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Malicious Mischief: An Example

Posted by Steve Karimi | Jul 13, 2018 | 0 Comments

When law enforcement officers respond to the scene of a domestic disturbance, they are trained to look for more than just signs of physical abuse. In Washington, the knowing, malicious destruction of another person's property is against the law. Known as the crime of malicious mischief, it is not uncommon for these charges to occur along with domestic violence charges. In the heat of a domestic situation, the destruction of property is often a precursor to physical violence.

What is Malicious Mischief?

To be charged with Malicious Mischief in Washington State, you must knowingly and maliciously cause physical damage to the property of another person. That means that accidental damage does not count. According to RCW 9A.48.100, physical damage is defined as follows:

(1)"Physical damage," in addition to its ordinary meaning, shall include the total or partial alteration, damage, obliteration, or erasure of records, information, data, computer programs, or their computer representations, which are recorded for use in computers or the impairment, interruption, or interference with the use of such records, information, data, or computer programs, or the impairment, interruption, or interference with the use of any computer or services provided by computers. "Physical damage" also includes any diminution in the value of any property as the consequence of an act.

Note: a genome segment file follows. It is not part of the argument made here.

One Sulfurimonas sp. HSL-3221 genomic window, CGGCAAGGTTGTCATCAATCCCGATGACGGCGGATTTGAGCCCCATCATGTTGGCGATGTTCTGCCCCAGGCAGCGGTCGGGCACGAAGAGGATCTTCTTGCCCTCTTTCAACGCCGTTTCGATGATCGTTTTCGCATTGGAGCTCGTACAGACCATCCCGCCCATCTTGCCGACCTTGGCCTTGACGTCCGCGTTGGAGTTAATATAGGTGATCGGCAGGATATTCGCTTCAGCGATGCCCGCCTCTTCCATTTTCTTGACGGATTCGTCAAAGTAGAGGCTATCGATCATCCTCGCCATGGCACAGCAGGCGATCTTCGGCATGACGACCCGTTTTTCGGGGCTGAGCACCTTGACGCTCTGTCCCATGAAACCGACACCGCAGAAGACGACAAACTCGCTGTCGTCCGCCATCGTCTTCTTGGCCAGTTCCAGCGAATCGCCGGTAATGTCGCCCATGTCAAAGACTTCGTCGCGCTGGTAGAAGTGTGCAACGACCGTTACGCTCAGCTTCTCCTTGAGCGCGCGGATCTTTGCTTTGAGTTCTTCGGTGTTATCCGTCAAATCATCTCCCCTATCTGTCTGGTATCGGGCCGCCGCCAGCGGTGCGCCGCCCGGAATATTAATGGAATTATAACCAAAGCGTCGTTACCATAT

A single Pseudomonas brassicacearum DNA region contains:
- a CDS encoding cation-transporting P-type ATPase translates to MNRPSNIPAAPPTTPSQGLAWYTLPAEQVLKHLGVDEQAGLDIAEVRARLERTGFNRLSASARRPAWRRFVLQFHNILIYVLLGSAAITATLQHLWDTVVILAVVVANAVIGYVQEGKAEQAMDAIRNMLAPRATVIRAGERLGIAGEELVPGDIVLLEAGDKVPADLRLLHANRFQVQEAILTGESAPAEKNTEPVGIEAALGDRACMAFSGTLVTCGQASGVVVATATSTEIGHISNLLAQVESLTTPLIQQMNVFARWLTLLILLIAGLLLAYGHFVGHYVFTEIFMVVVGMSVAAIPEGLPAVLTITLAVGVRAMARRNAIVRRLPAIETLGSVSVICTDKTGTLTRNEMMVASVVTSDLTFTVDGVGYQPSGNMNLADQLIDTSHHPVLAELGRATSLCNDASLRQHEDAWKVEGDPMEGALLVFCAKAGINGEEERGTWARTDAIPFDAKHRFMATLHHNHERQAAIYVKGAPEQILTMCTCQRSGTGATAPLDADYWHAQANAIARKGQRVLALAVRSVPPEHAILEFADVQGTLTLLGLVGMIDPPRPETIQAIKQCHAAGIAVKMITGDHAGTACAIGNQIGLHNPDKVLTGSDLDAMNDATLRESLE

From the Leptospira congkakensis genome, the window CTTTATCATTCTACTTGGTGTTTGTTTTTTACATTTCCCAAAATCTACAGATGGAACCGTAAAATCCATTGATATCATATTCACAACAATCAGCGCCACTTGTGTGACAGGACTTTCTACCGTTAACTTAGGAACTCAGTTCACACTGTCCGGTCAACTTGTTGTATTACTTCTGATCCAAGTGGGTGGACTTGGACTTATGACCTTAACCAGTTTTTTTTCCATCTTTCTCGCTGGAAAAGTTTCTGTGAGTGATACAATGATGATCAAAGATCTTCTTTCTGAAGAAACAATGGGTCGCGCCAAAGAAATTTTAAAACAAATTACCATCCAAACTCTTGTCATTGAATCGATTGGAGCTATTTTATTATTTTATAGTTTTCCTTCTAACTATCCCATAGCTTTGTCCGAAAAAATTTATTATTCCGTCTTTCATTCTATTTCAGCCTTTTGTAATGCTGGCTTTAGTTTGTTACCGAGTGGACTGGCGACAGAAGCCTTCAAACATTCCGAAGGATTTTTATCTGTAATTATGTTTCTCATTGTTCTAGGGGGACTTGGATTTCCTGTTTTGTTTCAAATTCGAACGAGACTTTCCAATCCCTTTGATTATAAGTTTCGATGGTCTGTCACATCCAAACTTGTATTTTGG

(2) If more than one item of property is physically damaged as a result of a common scheme or plan by a person and the physical damage to the property would, when considered separately, constitute mischief in the third degree because of value, then the value of the damages may be aggregated in one count. If the sum of the value of all the physical damages exceeds two hundred fifty dollars, the defendant may be charged with and convicted of malicious mischief in the second degree.

There are three types of malicious mischief charges. Cases where the damaged goods were worth more than $5,000 are charged as first-degree malicious mischief. Cases where the damages are more than $750 but less than $5,000 are charged as second-degree malicious mischief. And cases where the damages are less than $750 are charged as third-degree malicious mischief.

Malicious Mischief: A Hypothetical Example

Consider an example: your spouse instigates an argument with you. It could be about anything. The argument becomes heated. While you never lay a hand on your spouse, in a moment of anger you grab her prescription glasses off of the kitchen counter and snap them into pieces. Now the police have arrived, and you are being charged with Malicious Mischief in the third degree. While you never assaulted anyone, your intentional destruction of your spouse's property is enough to catch a charge.

It could be worse: if instead of a snapping a pair of glasses you had taken a baseball bat to a vehicle, you could be facing a felony charge of first-degree malicious mischief.

The Law Offices of Steve Karimi

Malicious mischief charges are serious regardless if they are classified as a domestic violence crime. If you are facing malicious mischief charges the Law Offices of Steve Karimi can help. Contact them today to set up your free consultation.

About the Author

Steve Karimi

Steve Karimi attended Pepperdine University School of Law. After graduation he worked as a prosecutor in Seattle where he gained valuable insight to the criminal justice system. Attorney Karimi uses his experiences as a prosecutor everyday only now he fights for the justice of those accused.

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